147 The Old Testament is rich in witnesses to this faith. The Letter to the Hebrews proclaims its eulogy of the exemplary faith of the ancestors who “received divine approval”. 10 Yet “God had foreseen something better for us”: the grace of believing in his Son Jesus, “the pioneer and perfecter of our faith”. 11

154 Believing is possible only by grace and the interior helps of the Holy Spirit. But it is no less true that believing is an authentically human act. Trusting in God and cleaving to the truths he has revealed is contrary neither to human freedom nor to human reason. Even in human relations it is not contrary to our dignity to believe what other persons tell us about themselves and their intentions, or to trust their promises (for example, when a man and a woman marry) to share a communion of life with one another. If this is so, still less is it contrary to our dignity to “yield by faith the full submission of… intellect and will to God who reveals”, 26 and to share in an interior communion with him.

158 “Faith seeks understanding”: 33 it is intrinsic to faith that a believer desires to know better the One in whom he has put his faith, and to understand better what He has revealed; a more penetrating knowledge will in turn call forth a greater faith, increasingly set afire by love. The grace of faith opens “the eyes of your hearts” 34 to a lively understanding of the contents of Revelation: that is, of the totality of God’s plan and the mysteries of faith, of their connection with each other and with Christ, the centre of the revealed mystery. “The same Holy Spirit constantly perfects faith by his gifts, so that Revelation may be more and more profoundly understood.” 35 In the words of St. Augustine, “I believe, in order to understand; and I understand, the better to believe.” 36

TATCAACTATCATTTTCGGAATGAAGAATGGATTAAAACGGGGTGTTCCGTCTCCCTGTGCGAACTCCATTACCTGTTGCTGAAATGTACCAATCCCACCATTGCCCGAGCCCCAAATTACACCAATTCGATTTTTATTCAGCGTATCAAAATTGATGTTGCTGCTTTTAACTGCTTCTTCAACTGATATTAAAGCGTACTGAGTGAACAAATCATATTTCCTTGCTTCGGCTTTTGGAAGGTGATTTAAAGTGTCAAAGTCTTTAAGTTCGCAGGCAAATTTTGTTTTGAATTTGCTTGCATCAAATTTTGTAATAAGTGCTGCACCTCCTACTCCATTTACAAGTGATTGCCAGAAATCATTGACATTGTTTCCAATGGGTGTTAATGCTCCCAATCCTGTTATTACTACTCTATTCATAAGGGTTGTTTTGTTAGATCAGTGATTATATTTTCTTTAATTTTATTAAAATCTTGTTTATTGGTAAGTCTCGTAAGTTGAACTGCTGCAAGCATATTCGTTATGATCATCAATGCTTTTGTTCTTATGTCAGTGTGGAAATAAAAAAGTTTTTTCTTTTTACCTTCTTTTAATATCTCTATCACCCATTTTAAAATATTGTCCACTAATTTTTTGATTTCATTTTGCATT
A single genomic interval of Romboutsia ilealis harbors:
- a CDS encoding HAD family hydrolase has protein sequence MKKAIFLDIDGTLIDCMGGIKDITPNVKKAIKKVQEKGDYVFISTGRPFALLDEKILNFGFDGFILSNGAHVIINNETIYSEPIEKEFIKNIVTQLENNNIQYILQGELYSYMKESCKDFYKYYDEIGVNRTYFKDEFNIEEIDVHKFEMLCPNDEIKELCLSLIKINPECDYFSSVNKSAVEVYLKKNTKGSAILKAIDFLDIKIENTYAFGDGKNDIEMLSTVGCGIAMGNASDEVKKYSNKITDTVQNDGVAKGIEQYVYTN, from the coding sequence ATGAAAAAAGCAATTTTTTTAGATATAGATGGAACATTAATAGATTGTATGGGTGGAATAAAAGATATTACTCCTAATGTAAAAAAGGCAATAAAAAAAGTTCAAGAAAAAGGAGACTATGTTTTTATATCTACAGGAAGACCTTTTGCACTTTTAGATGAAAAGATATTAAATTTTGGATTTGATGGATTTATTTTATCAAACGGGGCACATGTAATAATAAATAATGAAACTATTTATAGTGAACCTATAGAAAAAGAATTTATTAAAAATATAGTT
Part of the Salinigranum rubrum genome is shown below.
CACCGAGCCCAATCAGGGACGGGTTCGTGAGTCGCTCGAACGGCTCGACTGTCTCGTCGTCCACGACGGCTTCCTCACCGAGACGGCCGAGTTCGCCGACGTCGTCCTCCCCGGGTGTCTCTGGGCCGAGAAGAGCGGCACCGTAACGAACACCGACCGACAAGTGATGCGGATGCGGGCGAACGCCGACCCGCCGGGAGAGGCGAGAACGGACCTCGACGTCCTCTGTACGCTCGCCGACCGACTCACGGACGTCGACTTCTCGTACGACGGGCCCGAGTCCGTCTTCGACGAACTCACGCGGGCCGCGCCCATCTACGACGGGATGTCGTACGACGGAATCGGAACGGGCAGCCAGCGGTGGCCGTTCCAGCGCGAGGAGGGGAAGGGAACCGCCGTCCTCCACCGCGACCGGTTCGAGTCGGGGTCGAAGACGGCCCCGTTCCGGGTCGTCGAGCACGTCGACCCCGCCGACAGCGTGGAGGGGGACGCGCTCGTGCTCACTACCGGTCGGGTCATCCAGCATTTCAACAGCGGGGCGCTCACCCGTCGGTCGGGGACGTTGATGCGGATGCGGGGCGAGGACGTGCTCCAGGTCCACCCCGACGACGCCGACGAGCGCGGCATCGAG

161 Believing in Jesus Christ and in the One who sent him for our salvation is necessary for obtaining that salvation. 42 “Since “without faith it is impossible to please [God]” and to attain to the fellowship of his sons, therefore without faith no one has ever attained justification, nor will anyone obtain eternal life ‘But he who endures to the end.’”]

308 The truth that God is at work in all the actions of his creatures is inseparable from faith in God the Creator. God is the first cause who operates in and through secondary causes: “For God is at work in you, both to will and to work for his good pleasure.” 171 Far from diminishing the creature’s dignity, this truth enhances it. Drawn from nothingness by God’s power, wisdom and goodness, it can do nothing if it is cut off from its origin, for “without a Creator the creature vanishes.” 172 Still less can a creature attain its ultimate end without the help of God’s grace. 173

357 Being in the image of God the human individual possesses the dignity of a person, who is not just something, but someone. He is capable of self-knowledge, of self-possession and of freely giving himself and entering into communion with other persons. And he is called by grace to a covenant with his Creator, to offer him a response of faith and love that no other creature can give in his stead.